That policy was reversed fairly quickly under Trump, whose evangelical advisers sought a broad range of government restrictions on the lives of trans people, including those in the military.

Despite his administration’s record on the issue, Trump rarely mentioned trans people himself. His tweets on July 26, 2017, banning trans people from the military were an exception.

“After consultation with my Generals and military experts, please be advised that the United States Government will not accept or allow ... Transgender individuals to serve in any capacity in the U.S. Military,” he said in a series of tweets, citing that the military “cannot be burdened with the tremendous medical costs and disruption that transgender in the military would entail.”

Though Trump noted the alleged cost of transition-related medical care in justifying his ban on trans troops, according to a 2016 RAND Corporation report, the military would need just $2.4 million to $8.4 million per year to pay for transition-related care, an increase of 0.4 to 0.13 percent in health care spending. The military spends five times that amount on Viagra alone.

Ultimately, Trump’s policy of exclusion took time to develop and be implemented, in part due to several federal lawsuits against the ban — not seeing completion until January 2019. The policy Trump’s military brass came up with forced all troops to serve and present themselves according to the sex stereotypes and gender roles of their assigned sex at birth. In other words, trans women with gender dysphoria would still be allowed to serve as long as they forwent hormone replacement therapy, continued to be referred to by a male name and male pronouns, and met the applicable male grooming and physical standards. Trans advocates compared it to forcible conversion therapy.

Though the policy grandfathered in troops who had already begun transitioning when the policy went into place, critics of the ban pointed out how blatantly transphobic such a policy was.

The administration, in turn, tried to argue in court that the policy was not a “ban,” per se, since it allowed trans troops to serve — but only if they publicly committed to not transitioning. But a ban on transitioning is effectively a ban on trans people themselves.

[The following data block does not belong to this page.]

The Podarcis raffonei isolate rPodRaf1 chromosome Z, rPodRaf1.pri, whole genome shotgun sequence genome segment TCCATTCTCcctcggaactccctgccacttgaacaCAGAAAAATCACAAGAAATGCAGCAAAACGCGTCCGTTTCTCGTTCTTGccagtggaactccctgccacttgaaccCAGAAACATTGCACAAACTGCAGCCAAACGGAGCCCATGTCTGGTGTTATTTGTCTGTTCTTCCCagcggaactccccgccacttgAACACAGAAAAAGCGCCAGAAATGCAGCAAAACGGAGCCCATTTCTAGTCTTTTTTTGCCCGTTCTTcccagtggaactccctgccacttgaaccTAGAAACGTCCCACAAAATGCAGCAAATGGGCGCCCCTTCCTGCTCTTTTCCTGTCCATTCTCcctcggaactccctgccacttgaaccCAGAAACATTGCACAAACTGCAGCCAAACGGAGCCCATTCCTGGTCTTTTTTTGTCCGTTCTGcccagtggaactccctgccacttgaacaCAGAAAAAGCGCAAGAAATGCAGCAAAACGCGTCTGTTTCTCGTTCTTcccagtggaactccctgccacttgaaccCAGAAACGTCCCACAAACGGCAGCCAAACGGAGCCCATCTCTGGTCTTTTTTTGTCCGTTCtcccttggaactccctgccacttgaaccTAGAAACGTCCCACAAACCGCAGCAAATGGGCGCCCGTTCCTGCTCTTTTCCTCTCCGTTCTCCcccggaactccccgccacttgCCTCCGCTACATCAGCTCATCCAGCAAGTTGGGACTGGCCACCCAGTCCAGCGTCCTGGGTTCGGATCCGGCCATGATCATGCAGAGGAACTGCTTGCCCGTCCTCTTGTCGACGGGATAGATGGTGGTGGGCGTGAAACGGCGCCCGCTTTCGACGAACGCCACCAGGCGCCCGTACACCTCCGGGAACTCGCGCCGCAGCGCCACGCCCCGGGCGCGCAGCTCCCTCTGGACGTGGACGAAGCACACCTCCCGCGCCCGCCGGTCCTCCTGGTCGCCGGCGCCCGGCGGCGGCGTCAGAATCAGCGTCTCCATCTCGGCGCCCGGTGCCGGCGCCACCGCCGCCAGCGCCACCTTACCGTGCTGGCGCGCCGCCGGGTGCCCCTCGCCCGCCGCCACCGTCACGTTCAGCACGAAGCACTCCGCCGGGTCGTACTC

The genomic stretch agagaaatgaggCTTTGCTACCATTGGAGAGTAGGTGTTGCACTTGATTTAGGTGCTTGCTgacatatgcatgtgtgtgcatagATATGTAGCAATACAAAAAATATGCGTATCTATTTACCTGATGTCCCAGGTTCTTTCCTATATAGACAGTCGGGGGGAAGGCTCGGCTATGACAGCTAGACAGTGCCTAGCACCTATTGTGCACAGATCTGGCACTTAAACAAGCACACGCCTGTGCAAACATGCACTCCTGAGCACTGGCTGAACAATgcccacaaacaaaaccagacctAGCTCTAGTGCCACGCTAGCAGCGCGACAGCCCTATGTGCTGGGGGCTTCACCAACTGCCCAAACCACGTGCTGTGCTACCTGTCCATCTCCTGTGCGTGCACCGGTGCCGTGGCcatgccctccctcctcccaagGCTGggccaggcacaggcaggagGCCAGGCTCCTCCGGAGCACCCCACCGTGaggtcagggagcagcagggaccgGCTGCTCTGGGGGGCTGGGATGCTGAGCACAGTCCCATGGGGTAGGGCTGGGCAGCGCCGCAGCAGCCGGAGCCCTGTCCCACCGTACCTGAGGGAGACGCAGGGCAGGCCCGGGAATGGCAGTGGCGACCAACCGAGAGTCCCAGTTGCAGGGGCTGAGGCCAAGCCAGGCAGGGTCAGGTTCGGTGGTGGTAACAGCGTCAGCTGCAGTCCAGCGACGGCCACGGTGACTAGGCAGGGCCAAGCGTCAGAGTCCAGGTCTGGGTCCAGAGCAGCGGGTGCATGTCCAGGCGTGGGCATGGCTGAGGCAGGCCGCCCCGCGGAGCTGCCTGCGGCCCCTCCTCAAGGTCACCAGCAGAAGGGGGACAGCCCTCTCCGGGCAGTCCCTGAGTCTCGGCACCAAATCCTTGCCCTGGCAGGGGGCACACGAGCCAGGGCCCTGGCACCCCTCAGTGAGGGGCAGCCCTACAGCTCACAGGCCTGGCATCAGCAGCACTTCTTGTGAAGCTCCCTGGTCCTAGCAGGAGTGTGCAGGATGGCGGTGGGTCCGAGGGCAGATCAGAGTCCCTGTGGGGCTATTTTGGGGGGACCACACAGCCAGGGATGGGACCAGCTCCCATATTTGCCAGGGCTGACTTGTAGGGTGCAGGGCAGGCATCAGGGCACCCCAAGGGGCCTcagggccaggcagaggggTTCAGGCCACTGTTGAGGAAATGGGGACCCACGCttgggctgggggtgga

What Biden’s order actually says and does

According to the executive order’s text, “involuntary separations, discharges, and denials of reenlistment or continuation of service on the basis of gender identity or under circumstances relating to gender identity” are now prohibited.

The list did not explicitly include new enlistments by trans people, causing confusion on whether new enlistees could be subject to discrimination.

However, Defense Secretary Austin clarified the matter Monday afternoon, releasing a statement saying that “prospective recruits may serve in their self-identified gender when they have met the appropriate standards for accession into the military services.”

The executive order also orders the Pentagon to review the records of those discharged under the Trump policy and to develop clear guidelines for adjusting the records of those punished under the old policy.

The defense and homeland security departments have 60 days to take steps on lifting the ban, a window longer than the 30 days that the Palm Center, a nonpartisan think tank, estimated it would take to fully reverse the ban.